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Etymology 1[edit]

Capitalization of general.


General (plural Generals)

  1. (military) The military officer title.
    • 1893, William M[ecklenburg] Polk, “The Kentucky Campaign”, in Leonidas Polk, Bishop and General, volume II, London: Longmans, Green, and Co. and New York: [], page 158:
      General Polk stated, with all respect to General Bragg’s great abilities in the direction of organization and discipline, that he had been wanting in the higher elements of generalship in the conduct of the campaign; and that, in view of the admitted possibilities of the campaign, he considered it a failure—an opinion, he said, he believed Generals Smith and Hardee shared with him. He further said that General Bragg had lost the confidence of his generals, and, in answer to a suggestion from the President of a change of commanders, requested that General Joseph E. Johnston should be assigned to the command of the army, if a change were made.

Etymology 2[edit]

Ellipsis of General Hospital.

Proper noun[edit]


  1. (informal, medicine) Short for General Hospital or X General Hospital (where X is a stand-in for another part of the name), a common hospital name.




Partly via Middle High German general, partly via French général, from Latin generalis.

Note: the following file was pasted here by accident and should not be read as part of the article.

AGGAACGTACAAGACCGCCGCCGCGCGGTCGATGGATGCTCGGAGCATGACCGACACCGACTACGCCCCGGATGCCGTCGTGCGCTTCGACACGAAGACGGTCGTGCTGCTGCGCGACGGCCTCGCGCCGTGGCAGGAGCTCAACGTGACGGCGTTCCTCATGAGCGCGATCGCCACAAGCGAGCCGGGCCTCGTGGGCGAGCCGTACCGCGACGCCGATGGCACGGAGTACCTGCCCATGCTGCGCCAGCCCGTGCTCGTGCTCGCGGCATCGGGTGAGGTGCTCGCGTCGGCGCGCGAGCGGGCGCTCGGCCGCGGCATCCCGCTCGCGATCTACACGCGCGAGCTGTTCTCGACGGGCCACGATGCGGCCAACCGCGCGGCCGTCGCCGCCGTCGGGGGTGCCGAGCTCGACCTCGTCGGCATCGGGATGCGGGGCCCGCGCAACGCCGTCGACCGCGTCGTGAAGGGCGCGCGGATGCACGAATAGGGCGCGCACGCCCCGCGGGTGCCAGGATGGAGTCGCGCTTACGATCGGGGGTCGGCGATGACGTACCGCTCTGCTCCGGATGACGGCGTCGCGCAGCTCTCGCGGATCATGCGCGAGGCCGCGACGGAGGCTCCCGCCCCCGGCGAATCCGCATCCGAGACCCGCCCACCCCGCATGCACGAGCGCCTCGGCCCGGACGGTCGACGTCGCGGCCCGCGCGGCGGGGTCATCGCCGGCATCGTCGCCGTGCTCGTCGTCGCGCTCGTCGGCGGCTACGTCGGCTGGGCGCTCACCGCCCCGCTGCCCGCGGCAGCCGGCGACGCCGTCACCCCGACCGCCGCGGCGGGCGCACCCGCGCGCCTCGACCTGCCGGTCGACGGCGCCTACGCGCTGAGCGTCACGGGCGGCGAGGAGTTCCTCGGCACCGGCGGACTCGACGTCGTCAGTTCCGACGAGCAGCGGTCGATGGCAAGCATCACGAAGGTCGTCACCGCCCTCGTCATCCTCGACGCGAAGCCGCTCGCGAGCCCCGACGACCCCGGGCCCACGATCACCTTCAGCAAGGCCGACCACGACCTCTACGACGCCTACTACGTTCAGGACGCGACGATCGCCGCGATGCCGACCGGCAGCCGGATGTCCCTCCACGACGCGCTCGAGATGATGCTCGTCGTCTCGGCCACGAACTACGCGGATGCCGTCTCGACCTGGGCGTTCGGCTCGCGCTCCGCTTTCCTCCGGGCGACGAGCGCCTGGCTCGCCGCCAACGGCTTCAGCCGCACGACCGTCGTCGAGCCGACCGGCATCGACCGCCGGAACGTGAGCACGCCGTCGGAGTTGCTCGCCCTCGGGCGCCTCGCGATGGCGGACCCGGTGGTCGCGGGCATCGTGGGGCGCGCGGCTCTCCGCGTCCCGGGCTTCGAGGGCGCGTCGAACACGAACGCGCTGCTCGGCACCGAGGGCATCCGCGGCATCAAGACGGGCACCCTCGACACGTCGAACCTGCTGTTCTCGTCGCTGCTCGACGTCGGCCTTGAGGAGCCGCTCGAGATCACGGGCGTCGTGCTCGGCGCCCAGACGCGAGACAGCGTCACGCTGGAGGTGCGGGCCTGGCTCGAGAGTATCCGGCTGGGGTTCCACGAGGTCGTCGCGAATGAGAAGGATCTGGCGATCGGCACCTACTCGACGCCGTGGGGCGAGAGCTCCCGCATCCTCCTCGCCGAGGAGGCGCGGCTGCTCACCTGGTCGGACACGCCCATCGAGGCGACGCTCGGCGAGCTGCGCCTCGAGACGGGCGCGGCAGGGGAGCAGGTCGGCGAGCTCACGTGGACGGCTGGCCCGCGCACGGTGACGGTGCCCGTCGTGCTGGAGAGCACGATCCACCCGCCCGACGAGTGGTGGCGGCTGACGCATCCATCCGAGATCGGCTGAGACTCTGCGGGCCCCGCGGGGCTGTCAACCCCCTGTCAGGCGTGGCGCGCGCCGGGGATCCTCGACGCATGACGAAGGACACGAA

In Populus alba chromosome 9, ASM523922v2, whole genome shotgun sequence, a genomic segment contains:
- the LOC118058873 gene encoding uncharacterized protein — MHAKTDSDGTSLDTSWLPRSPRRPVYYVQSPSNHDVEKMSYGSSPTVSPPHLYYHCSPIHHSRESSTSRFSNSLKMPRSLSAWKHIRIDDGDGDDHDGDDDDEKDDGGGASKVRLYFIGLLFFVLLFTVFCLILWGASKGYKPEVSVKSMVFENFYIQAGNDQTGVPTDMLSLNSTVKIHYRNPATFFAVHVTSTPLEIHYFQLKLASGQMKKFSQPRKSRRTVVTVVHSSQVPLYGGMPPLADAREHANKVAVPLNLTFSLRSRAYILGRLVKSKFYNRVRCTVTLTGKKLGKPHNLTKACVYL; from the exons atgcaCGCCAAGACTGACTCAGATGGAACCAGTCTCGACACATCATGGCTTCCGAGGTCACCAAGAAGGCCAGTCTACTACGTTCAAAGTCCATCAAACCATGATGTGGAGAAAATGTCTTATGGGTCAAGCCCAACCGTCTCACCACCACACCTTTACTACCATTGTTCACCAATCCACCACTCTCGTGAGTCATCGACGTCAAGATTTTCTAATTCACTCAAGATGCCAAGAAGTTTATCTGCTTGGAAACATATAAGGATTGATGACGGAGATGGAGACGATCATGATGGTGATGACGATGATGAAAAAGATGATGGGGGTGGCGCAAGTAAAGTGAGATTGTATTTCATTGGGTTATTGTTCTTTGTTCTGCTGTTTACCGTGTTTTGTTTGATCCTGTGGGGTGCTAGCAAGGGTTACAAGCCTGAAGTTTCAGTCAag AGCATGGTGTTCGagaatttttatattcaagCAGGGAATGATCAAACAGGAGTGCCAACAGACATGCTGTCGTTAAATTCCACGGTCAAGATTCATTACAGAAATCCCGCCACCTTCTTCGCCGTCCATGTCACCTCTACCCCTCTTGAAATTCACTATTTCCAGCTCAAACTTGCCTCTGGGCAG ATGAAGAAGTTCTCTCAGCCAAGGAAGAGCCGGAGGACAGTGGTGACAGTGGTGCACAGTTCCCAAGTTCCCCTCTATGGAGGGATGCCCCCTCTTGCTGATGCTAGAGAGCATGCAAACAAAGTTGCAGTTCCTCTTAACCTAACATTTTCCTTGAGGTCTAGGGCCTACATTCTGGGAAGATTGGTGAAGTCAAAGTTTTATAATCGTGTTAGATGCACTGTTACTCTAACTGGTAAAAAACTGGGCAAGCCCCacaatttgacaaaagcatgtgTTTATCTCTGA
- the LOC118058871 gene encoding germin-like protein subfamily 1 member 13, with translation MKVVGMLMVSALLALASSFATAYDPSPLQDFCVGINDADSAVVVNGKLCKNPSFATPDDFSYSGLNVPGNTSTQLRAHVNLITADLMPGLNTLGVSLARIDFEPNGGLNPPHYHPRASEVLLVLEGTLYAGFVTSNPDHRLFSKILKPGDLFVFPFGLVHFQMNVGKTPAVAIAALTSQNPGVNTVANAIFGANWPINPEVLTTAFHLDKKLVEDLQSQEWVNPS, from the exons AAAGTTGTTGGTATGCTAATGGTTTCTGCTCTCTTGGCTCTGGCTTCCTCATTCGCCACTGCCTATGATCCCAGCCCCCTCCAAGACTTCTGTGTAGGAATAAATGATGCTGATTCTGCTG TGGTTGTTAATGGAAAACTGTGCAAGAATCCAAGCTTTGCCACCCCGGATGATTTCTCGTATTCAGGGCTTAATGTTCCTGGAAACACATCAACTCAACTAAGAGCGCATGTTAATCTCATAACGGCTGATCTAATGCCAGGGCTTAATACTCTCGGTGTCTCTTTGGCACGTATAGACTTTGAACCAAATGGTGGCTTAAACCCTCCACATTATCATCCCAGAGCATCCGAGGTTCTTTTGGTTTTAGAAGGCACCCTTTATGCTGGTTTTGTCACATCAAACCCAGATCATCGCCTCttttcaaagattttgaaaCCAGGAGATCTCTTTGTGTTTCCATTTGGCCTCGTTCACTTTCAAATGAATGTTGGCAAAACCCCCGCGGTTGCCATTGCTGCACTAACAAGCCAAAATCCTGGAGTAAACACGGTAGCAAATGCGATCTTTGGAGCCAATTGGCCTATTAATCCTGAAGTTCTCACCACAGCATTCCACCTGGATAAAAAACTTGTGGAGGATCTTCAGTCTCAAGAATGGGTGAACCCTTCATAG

• IPA(key): /ˌɡe(ː).nəˈʁaːl/ (standard)
  • IPA(key): /ˌɡɛ.nəˈʁaːl/ (alternative in common speech)
  • (file)
  • Rhymes: -aːl


General m (strong, genitive Generales or Generals, plural Generäle or Generale, feminine Generälin or Generalin)

  1. (military) general (officer in any general rank)
  2. (military) general (officer in a specific general rank, usually the highest)
  3. (Roman Catholicism) general (head of an order)

Usage notes[edit]

  • The two military senses exist alongside each other. In the German Bundeswehr, all army and air-force officers above the rank of colonel (Oberst) are referred to as Generale and each of them is addressed as Herr General. At the same time, General is a specific rank, namely the highest existing rank, typically held by the inspector general and at most one or two other generals.
  • The plural is Generale in the Bundeswehr’s official terminology, but more commonly Generäle otherwise. Singular forms with -e- (des Generales, dem Generale) are exceedingly rare.


Derived terms[edit]


Further reading[edit]